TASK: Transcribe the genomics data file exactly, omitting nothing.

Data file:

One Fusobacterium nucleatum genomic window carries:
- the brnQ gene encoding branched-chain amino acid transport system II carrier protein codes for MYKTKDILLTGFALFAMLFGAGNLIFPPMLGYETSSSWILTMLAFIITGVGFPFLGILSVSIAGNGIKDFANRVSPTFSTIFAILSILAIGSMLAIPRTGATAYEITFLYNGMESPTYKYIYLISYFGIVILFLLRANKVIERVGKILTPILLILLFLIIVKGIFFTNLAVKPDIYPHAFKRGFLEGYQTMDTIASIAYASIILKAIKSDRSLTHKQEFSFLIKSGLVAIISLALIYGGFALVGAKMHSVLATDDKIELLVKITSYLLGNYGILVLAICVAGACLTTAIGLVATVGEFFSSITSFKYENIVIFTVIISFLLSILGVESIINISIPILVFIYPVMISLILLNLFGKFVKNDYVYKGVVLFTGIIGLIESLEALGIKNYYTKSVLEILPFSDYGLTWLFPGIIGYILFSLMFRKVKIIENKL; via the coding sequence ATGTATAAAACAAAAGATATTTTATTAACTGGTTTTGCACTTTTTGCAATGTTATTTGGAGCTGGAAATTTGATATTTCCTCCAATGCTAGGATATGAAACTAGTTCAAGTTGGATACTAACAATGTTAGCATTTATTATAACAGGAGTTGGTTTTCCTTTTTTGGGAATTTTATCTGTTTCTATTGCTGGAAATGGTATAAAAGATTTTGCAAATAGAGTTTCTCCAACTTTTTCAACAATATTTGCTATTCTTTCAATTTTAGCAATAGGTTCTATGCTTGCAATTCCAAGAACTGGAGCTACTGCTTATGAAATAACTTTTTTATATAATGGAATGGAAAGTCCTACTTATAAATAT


One Fusobacterium nucleatum genomic window carries:
- the brnQ gene encoding branched-chain amino acid transport system II carrier protein codes for MYKTKDILLTGFALFAMLFGAGNLIFPPMLGYETSSSWILTMLAFIITGVGFPFLGILSVSIAGNGIKDFANRVSPTFSTIFAILSILAIGSMLAIPRTGATAYEITFLYNGMESPTYKYIYLISYFGIVILFLLRANKVIERVGKILTPILLILLFLIIVKGIFFTNLAVKPDIYPHAFKRGFLEGYQTMDTIASIAYASIILKAIKSDRSLTHKQEFSFLIKSGLVAIISLALIYGGFALVGAKMHSVLATDDKIELLVKITSYLLGNYGILVLAICVAGACLTTAIGLVATVGEFFSSITSFKYENIVIFTVIISFLLSILGVESIINISIPILVFIYPVMISLILLNLFGKFVKNDYVYKGVVLFTGIIGLIESLEALGIKNYYTKSVLEILPFSDYGLTWLFPGIIGYILFSLMFRKVKIIENKL; via the coding sequence ATGTATAAAACAAAAGATATTTTATTAACTGGTTTTGCACTTTTTGCAATGTTATTTGGAGCTGGAAATTTGATATTTCCTCCAATGCTAGGATATGAAACTAGTTCAAGTTGGATACTAACAATGTTAGCATTTATTATAACAGGAGTTGGTTTTCCTTTTTTGGGAATTTTATCTGTTTCTATTGCTGGAAATGGTATAAAAGATTTTGCAAATAGAGTTTCTCCAACTTTTTCAACAATATTTGCTATTCTTTCAATTTTAGCAATAGGTTCTATGCTTGCAATTCCAAGAACTGGAGCTACTGCTTATGAAATAACTTTTTTATATAATGGAATGGAAAGTCCTACTTATAAATAT